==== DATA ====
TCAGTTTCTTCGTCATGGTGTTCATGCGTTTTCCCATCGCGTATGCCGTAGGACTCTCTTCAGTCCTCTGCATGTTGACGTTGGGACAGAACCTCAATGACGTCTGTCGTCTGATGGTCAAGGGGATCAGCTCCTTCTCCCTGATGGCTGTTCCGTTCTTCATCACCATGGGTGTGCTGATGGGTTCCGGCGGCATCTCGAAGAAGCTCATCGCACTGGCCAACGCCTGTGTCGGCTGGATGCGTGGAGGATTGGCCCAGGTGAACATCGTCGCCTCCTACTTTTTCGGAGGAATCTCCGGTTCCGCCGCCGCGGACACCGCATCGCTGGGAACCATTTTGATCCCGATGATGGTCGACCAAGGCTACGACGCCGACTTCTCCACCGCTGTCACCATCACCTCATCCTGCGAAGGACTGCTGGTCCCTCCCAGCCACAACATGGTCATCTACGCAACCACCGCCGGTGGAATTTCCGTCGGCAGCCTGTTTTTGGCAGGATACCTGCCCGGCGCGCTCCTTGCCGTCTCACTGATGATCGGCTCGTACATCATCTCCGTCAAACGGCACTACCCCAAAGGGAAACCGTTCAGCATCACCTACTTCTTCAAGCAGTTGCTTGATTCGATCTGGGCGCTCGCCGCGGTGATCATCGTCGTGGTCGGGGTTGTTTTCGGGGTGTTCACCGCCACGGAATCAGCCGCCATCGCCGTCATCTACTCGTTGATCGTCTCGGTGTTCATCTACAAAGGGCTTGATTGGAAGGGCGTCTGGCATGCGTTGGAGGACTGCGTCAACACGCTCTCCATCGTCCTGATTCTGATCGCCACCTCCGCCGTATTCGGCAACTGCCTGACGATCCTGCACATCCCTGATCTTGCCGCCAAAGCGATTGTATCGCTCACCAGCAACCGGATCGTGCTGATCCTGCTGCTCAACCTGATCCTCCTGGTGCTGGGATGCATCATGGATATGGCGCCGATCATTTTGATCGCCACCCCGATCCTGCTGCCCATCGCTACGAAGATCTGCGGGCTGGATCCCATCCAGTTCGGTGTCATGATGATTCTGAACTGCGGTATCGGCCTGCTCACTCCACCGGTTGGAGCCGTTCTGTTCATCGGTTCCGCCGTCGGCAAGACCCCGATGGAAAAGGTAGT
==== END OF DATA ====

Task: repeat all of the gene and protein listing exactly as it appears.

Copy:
TCAGTTTCTTCGTCATGGTGTTCATGCGTTTTCCCATCGCGTATGCCGTAGGACTCTCTTCAGTCCTCTGCATGTTGACGTTGGGACAGAACCTCAATGACGTCTGTCGTCTGATGGTCAAGGGGATCAGCTCCTTCTCCCTGATGGCTGTTCCGTTCTTCATCACCATGGGTGTGCTGATGGGTTCCGGCGGCATCTCGAAGAAGCTCATCGCACTGGCCAACGCCTGTGTCGGCTGGATGCGTGGAGGATTGGCCCAGGTGAACATCGTCGCCTCCTACTTTTTCGGAGGAATCTCCGGTTCCGCCGCCGCGGACACCGCATCGCTGGGAACCATTTTGATCCCGATGATGGTCGACCAAGGCTACGACGCCGACTTCTCCACCGCTGTCACCATCACCTCATCCTGCGAAGGACTGCTGGTCCCTCCCAGCCACAACATGGTCATCTACGCAACCACCGCCGGTGGAATTTCCGTCGGCAGCCTGTTTTTGGCAGGATACCTGCCCGGCGCGCTCCTTGCCGTCTCACTGATGATCGGCTCGTACATCATCTCCGTCAAACGGCACTACCCCAAAGGGAAACCGTTCAGCATCACCTACTTCTTCAAGCAGTTGCTTGATTCGATCTGGGCGCTCGCCGCGGTGATCATCGTCGTGGTCGGGGTTGTTTTCGGGGTGTTCACCGCCACGGAATCAGCCGCCATCGCCGTCATCTACTCGTTGATCGTCTCGGTGTTCATCTACAAAGGGCTTGATTGGAAGGGCGTCTGGCATGCGTTGGAGGACTGCGTCAACACGCTCTCCATCGTCCTGATTCTGATCGCCACCTCCGCCGTATTCGGCAACTGCCTGACGATCCTGCACATCCCTGATCTTGCCGCCAAAGCGATTGTATCGCTCACCAGCAACCGGATCGTGCTGATCCTGCTGCTCAACCTGATCCTCCTGGTGCTGGGATGCATCATGGATATGGCGCCGATCATTTTGATCGCCACCCCGATCCTGCTGCCCATCGCTACGAAGATCTGCGGGCTGGATCCCATCCAGTTCGGTGTCATGATGATTCTGAACTGCGGTATCGGCCTGCTCACTCCACCGGTTGGAGCCGTTCTGTTCATCGGTTCCGCCGTCGGCAAGACCCCGATGGAAAAGGTAGT